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This week: The President thinks he can just ban TikTok, and Big Tech may be facing a new legal reality. Plus, why Covid-induced changes could stick longer in the legal world than Great Recession changes.
TikTok has been one of the hottest social media companies in the world. While Twitter and Facebook get dragged by Congress and the general public seemingly every day, TikTok had 315 million downloads in Q1 this year, the most for any app ever.
But now Donald Trump wants to ban TikTok in the U.S. if an American company doesn’t swoop in to purchase it. Uh, is that allowed?
TikTok is owned by the Chinese company Byte Dance: Despite having an American CEO and a sizable American staff, White House officials have feared the Chinese government would use TikTok for retaining American data and for facial recognition.
Trump is not the only one wary of the app: Kara Swisher, one of the most respected media figures in tech, said last month she wouldn’t download the app out of concern the Chinese government would use it for security and surveillance. Major corporations, like Wells Fargo, have banned employees from having TikTok on company phones.
The American version of the Great Firewall of China?
China and many other countries block specific apps by forcing Internet Service Providers to bar the sharing of their content on their servers. India has already done exactly that for its TikTok ban. But the United States has no precedent for taking similar action.
To ban TikTok, then, the U.S. would likely follow a strategy it used with the 5G company Huawei, according to The Verge. This would entail the Commerce Department adding TikTok to what is essentially a blacklist crafted at the discretion of the White House. Companies who want to interact with the companies on that list, called the “entity list,” can be sanctioned by the U.S. government. So if TikTok was on the list Google and Apple would think twice before putting the app in its stores.
Companies typically get added to the “entity list” under extreme circumstances. As James Lewis, director of technology policy at the Center for Strategic and International Studies, told The Verge, the addition of TikTok would be legally questionable at this point. “You can’t just do it because you’re mad at a company.”
Meanwhile, Trump’s deadline for the sale is Sept. 15.
Amazon’s Jeff Bezos, Facebook’s Mark Zuckerberg, Apple’s Tim Cook and Google’s Sundar Pichai went in front of Congress last week, remotely. Here are four quick takes for understanding what happened and what could happen in the future.
The focus was on anticompetitive behavior and bias: Most Democratic lawmakers questioned Google’s practices for steering search traffic to its own products and whether Facebook strong-armed Instagram into a sale. Republicans focused on the companies’ ties with China and concerns about bias against conservative views.
Apple got off easy: Cook had to answer just 29 questions. For Bezos, the number was 59 and Pichai 61. Zuckerberg, who has been slammed by Congress before, answered 62 questions. Zuck was considered by Recode to be one of the biggest “losers” from the hearing, having to deal with questions about antitrust and an inability to stop hate speech.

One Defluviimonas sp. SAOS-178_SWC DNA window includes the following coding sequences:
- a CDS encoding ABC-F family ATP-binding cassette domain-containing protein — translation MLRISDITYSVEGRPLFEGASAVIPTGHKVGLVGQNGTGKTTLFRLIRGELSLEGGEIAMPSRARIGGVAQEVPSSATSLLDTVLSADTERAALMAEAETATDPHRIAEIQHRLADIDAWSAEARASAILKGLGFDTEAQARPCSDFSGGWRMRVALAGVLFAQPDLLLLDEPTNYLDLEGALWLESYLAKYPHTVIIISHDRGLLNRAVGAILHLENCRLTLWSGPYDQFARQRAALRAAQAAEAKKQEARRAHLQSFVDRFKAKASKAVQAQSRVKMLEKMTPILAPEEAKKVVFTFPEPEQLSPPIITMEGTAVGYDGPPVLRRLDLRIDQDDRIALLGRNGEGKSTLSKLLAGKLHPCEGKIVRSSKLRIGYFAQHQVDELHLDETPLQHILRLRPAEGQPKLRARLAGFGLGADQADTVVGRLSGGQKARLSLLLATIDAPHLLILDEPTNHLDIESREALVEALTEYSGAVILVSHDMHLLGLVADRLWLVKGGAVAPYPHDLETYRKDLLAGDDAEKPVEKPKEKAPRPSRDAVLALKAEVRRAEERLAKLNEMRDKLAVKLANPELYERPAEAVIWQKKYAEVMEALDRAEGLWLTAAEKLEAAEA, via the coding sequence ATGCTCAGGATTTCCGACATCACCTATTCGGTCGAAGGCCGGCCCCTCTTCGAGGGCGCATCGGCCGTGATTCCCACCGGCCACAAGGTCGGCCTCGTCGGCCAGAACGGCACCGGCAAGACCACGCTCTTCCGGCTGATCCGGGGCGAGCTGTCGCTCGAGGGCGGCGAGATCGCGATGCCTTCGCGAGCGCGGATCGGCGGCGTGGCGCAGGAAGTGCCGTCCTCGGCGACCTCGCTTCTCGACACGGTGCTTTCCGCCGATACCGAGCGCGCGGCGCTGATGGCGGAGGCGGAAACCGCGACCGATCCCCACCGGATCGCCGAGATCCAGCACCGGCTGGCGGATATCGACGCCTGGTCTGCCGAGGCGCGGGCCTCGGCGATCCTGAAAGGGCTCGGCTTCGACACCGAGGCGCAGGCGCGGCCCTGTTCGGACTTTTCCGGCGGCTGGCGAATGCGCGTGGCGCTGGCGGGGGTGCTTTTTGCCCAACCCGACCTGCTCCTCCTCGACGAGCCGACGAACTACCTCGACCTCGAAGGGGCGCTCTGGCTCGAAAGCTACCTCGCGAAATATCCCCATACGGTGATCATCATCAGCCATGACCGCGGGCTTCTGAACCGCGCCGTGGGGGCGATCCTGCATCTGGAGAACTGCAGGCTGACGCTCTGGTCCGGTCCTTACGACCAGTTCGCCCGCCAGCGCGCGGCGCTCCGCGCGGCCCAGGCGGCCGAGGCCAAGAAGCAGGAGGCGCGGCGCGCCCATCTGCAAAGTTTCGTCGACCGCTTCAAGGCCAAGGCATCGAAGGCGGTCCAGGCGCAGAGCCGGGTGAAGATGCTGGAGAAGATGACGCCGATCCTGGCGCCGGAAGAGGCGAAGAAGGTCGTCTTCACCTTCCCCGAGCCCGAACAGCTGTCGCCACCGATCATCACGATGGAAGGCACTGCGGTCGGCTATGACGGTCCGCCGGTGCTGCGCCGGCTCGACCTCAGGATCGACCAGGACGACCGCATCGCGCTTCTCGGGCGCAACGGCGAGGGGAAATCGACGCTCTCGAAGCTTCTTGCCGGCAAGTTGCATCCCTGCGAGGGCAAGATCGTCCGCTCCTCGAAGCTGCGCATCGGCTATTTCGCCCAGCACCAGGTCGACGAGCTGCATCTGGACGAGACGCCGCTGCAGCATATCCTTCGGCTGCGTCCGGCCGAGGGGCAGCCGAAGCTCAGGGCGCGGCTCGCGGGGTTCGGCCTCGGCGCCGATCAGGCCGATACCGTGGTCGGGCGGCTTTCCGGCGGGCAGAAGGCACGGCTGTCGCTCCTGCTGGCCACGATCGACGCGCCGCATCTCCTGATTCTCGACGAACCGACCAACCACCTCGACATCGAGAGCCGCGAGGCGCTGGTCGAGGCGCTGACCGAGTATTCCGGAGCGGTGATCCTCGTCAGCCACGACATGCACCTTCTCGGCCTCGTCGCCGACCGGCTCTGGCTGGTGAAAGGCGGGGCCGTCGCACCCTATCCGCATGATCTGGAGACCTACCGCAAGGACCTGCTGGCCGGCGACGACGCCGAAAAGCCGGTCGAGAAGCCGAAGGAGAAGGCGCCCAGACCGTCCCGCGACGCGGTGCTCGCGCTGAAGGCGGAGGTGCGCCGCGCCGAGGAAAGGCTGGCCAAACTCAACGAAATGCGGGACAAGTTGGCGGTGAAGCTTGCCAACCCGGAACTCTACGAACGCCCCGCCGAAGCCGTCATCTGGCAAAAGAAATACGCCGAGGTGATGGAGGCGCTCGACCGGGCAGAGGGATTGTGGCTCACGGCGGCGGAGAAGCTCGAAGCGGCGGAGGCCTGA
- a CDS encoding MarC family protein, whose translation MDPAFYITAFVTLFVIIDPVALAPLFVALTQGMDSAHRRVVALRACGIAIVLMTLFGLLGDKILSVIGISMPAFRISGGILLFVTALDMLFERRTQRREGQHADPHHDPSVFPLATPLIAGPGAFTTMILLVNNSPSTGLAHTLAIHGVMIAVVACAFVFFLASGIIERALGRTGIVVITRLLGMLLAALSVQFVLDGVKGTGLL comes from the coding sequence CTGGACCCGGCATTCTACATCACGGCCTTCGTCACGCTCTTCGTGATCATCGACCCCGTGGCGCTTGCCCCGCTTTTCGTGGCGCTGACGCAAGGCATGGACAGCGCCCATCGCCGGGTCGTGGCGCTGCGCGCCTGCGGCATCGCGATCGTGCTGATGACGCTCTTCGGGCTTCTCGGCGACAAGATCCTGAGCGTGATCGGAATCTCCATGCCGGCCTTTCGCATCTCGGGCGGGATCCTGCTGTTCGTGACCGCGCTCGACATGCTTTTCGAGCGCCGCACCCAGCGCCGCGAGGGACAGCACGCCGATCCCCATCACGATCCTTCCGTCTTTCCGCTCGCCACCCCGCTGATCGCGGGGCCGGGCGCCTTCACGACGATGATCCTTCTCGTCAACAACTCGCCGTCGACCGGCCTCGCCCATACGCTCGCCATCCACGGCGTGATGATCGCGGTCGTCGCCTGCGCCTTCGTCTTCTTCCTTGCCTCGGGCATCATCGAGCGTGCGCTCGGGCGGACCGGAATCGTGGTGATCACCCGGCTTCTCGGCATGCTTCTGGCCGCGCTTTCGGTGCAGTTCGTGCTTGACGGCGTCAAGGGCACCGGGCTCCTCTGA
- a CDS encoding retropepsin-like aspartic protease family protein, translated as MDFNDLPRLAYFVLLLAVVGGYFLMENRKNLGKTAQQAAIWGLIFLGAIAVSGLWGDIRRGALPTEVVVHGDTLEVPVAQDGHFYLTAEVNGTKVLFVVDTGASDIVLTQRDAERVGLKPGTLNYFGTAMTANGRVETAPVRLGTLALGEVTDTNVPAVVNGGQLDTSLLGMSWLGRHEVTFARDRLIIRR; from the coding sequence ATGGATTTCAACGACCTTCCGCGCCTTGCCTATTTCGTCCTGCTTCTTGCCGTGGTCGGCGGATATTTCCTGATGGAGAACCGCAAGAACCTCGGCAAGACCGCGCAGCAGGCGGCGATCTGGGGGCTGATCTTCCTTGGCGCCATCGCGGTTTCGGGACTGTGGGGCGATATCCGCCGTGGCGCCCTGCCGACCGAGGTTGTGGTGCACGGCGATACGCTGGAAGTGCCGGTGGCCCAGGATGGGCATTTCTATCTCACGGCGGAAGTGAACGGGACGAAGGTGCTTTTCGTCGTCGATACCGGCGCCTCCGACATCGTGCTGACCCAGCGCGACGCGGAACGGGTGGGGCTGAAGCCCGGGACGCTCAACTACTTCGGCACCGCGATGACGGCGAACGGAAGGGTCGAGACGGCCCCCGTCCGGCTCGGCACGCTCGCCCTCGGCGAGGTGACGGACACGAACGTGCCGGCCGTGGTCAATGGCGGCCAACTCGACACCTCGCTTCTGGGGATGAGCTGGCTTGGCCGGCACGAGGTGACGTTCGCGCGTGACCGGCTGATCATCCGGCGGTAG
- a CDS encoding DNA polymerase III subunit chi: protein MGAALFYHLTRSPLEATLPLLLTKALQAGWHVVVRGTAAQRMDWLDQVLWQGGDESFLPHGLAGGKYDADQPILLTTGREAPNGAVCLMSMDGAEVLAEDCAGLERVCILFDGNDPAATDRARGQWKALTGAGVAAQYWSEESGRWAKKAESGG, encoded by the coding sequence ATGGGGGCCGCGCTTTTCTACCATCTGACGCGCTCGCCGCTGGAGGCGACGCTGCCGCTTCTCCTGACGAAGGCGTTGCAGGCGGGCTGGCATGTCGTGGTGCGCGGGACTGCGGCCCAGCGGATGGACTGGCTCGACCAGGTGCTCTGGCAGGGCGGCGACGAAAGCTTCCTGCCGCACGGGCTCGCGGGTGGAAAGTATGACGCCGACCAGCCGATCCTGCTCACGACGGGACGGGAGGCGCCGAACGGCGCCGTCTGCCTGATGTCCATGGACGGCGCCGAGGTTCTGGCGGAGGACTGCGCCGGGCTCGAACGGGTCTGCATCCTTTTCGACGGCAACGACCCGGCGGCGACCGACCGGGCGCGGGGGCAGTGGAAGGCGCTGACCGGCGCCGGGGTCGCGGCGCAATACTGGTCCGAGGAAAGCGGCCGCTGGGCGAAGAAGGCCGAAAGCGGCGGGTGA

The November election could be a turning point: The Democrats have been more serious about overhauling antitrust laws. Election victories in the House, Senate and White House could put more heat on Amazon, Facebook, Google and Apple.
Bipartisanship would be required: For major legal changes to regulatory laws regarding the biggest tech companies, Republicans would have to be involved, too. Slate noted that last week’s hearing seemed like the first time the two political parties had been relatively cohesive in a long time.
After the financial crisis in 2008, many prognosticators suggested the legal industry was due for a shakeup. But the shift wasn’t seismic, aside from a few lean hiring years at big firms and a temporary downswing in business.
During this new time of crisis, the ABA Journal has surveyed legal experts yet again. And this time they think more significant changes will endure.
The Great Recession led to financial turmoil: But it didn’t force companies, firms or judges to change their daily habits. Coronavirus has upended all of society, preventing many of the face-to-face meetings previously considered necessary.
Technology was forced upon the legal world: Client meetings, depositions and meetings have all gone online. Chief Justice of the Texas Supreme Court Nathan Hecht said it would’ve taken years for courts to adopt such practices under regular circumstances.
The biggest changes could be regulatory
As we discussed earlier this summer, nonlawyer ownership of legal providers could become a reality. Experts now believe the movement toward this change will be expedited by Covid. Why? Because legal services are expected to rise so greatly in the ensuing months and years that regulatory change will be required to create greater access to justice.
Jennifer Leonard, Penn Law’s chief innovation officer, said the legal field has never gone through anything like it has in the last few months. She described it as a disruption of “every single component of the legal system.”
And when disruptions are that wide scale -- and mandatory -- they’re more likely to last.
What else we’re forwarding
When you have to retake the LSAT and it’s not even your fault: LSAC lost approximately 140 take-home exams this year. That’s about 1% of total take-home exams administered. Those unlucky people will have to retake the test. Here’s hoping none of them notched a 170-plus.
ABA president calls on lawyers to recognize their responsibility to fight injustice: Judy Perry Martinez said no lawyer should ever say “the problems of racism run too deep.” She added, “This is our torch to carry.”
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Thanks for reading along.